Adam Taliaferro, Cornerback for Penn State
WHAT'S INVOLVED WITH TREATMENT: continued...
Scientists are studying other chemicals that can be used to
block the body's response to the injury, as well as whether keeping the patient
cold might help.
Surgery also may be helpful. A day after Taliaferro's accident,
a surgeon was able to reinforce the injury site in his neck with a metal pin
and pieces of bone, in a procedure called spinal fusion. As Taliaferro
recovered from surgery, he stayed a few more days in Ohio until he could return
closer to home. It took a week for him to be able to move his left leg again.
His hands came back next, followed by his right leg. His therapy at the
rehabilitation center works his limbs, and with the help of a harness, he can
move on a treadmill. He also can use his arms but still cannot use his fingers.
His doctor has told The Associated Press that all the muscles needed to walk
are working again.
Doctors suspect a spinal injury when a patient loses body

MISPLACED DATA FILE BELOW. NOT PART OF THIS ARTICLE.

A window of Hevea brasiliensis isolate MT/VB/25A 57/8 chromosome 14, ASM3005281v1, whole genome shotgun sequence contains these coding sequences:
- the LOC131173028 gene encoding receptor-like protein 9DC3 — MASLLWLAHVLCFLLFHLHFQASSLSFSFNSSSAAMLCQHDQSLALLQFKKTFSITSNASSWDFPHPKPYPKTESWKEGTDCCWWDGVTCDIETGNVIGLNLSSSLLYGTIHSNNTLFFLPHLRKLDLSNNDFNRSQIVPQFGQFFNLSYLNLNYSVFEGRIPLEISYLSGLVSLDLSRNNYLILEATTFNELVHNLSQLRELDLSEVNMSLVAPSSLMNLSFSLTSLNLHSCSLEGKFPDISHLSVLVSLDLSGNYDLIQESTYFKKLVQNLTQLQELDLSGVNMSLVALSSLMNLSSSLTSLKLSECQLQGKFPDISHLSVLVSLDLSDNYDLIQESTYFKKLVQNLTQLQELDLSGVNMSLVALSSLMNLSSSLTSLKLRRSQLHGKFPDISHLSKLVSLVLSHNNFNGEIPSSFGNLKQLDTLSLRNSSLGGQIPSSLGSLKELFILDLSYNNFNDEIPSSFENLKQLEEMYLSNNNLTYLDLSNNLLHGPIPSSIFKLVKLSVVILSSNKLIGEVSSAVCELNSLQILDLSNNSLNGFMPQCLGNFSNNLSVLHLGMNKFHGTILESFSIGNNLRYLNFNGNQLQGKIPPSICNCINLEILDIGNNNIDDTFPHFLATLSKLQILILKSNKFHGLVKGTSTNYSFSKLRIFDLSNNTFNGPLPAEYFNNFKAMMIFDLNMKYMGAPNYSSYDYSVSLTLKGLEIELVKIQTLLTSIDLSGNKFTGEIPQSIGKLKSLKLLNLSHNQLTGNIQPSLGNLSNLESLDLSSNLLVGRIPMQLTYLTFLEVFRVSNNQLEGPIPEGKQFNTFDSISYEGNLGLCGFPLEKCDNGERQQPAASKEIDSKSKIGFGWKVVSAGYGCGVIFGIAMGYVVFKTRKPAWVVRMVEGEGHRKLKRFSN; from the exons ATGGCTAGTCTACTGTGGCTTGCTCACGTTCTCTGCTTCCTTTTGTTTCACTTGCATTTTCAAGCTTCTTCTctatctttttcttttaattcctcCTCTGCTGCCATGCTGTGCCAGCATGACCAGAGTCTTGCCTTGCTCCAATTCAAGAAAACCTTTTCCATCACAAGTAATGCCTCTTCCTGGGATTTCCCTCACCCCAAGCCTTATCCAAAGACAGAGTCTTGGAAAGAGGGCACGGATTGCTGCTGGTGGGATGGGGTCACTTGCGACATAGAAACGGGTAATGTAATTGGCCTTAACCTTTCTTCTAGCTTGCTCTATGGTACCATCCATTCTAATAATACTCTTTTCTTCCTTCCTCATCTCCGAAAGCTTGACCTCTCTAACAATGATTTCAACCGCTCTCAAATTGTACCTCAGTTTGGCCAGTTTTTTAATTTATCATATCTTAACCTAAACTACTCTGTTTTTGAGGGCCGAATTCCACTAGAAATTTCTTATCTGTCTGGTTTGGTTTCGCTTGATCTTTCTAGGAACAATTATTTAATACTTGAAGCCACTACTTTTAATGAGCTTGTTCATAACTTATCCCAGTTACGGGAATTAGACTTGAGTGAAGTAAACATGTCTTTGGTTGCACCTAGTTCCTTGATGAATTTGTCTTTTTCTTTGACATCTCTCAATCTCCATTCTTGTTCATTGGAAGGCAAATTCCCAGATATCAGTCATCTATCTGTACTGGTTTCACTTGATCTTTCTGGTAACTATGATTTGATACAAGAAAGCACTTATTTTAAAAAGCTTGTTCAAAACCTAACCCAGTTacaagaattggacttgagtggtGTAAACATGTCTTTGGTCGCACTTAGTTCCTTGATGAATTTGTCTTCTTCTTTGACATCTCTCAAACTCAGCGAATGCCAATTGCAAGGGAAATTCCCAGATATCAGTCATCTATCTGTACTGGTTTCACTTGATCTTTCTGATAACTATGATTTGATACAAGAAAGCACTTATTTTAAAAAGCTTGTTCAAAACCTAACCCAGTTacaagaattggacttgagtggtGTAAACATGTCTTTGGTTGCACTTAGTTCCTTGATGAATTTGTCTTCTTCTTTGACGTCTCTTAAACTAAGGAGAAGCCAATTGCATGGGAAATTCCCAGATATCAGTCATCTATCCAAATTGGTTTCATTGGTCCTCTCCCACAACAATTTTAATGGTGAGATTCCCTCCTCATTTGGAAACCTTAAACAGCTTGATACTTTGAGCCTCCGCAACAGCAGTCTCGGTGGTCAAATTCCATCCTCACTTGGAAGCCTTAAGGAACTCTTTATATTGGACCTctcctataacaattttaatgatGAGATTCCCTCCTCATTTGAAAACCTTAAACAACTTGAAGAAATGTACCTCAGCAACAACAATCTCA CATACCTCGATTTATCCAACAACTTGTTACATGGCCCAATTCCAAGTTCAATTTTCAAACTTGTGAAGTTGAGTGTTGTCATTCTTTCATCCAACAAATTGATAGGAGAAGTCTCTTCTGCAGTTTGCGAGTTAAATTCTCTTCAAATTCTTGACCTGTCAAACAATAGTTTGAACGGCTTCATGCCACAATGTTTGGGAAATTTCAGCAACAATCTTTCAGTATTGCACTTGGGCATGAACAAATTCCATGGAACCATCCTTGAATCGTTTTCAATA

sensation and the ability to move. After his accident, Taliaferro had sensation
in his body but suffered some paralysis. These symptoms told doctors that
Taliaferro had injured the cervical spine, which is the portion of spinal cord
in the neck.
Physicians can get clues to tell them which nerves are involved
according to what the patient can and can't move. They also can use technology
like MRI, which uses a computer and magnetism to create images of the injury
Football helmets can offer some protection by preventing a bit of the
snapping motion of the head and neck. But players need to be cautious when
hurling themselves headfirst into their opponents, as well as know how to
protect the head and neck when falling. The high impacts and quick falls that
are common in football make spinal injury a possibility.
In time, Taliaferro may regain enough strength and movement to play football
again. His doctor has said that he would advise him not to play anymore because
he risks reinjuring himself. The teen says he just wants to be able to make it
back to school again.
The fact that Taliaferro suffered this injury on the football field allowed
him to receive immediate and appropriate medical treatment. An injury such as
his could have been much worse if left untreated, even for a few hours. His
doctors, therapists, parents, and fellow football players all are optimistic of
his recovery. To help get there, Penn State and Ohio State raised $94,000 to
help with the hospital expenses. He entered the rehabilitation center on Nov.
1, waving to supporters from his motorized wheelchair. He still has about a
two-month stay ahead of him and will probably need more therapy after the
experts say he is ready to go home.